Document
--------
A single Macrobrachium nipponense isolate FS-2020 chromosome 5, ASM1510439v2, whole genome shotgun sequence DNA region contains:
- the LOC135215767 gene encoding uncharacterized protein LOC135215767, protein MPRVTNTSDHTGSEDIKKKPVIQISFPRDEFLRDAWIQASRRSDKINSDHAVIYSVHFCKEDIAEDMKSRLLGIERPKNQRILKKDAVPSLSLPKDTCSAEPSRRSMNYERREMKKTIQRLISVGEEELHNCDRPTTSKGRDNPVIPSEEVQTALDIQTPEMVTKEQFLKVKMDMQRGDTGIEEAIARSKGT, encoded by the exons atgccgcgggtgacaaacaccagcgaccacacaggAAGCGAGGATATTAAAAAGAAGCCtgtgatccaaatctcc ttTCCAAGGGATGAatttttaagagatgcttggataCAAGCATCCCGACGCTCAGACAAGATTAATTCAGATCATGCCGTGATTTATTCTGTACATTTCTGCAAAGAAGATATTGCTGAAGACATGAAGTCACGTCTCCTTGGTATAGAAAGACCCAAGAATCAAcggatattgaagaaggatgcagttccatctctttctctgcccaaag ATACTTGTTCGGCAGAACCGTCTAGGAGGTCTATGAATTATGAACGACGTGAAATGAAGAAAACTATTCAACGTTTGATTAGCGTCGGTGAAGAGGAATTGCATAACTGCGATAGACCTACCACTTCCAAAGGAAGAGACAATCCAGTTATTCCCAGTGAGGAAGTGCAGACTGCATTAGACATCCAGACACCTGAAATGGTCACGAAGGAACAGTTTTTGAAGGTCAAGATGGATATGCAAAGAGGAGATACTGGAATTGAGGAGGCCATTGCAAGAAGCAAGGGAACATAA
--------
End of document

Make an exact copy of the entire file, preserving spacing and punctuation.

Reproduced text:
A single Macrobrachium nipponense isolate FS-2020 chromosome 5, ASM1510439v2, whole genome shotgun sequence DNA region contains:
- the LOC135215767 gene encoding uncharacterized protein LOC135215767, protein MPRVTNTSDHTGSEDIKKKPVIQISFPRDEFLRDAWIQASRRSDKINSDHAVIYSVHFCKEDIAEDMKSRLLGIERPKNQRILKKDAVPSLSLPKDTCSAEPSRRSMNYERREMKKTIQRLISVGEEELHNCDRPTTSKGRDNPVIPSEEVQTALDIQTPEMVTKEQFLKVKMDMQRGDTGIEEAIARSKGT, encoded by the exons atgccgcgggtgacaaacaccagcgaccacacaggAAGCGAGGATATTAAAAAGAAGCCtgtgatccaaatctcc ttTCCAAGGGATGAatttttaagagatgcttggataCAAGCATCCCGACGCTCAGACAAGATTAATTCAGATCATGCCGTGATTTATTCTGTACATTTCTGCAAAGAAGATATTGCTGAAGACATGAAGTCACGTCTCCTTGGTATAGAAAGACCCAAGAATCAAcggatattgaagaaggatgcagttccatctctttctctgcccaaag ATACTTGTTCGGCAGAACCGTCTAGGAGGTCTATGAATTATGAACGACGTGAAATGAAGAAAACTATTCAACGTTTGATTAGCGTCGGTGAAGAGGAATTGCATAACTGCGATAGACCTACCACTTCCAAAGGAAGAGACAATCCAGTTATTCCCAGTGAGGAAGTGCAGACTGCATTAGACATCCAGACACCTGAAATGGTCACGAAGGAACAGTTTTTGAAGGTCAAGATGGATATGCAAAGAGGAGATACTGGAATTGAGGAGGCCATTGCAAGAAGCAAGGGAACATAA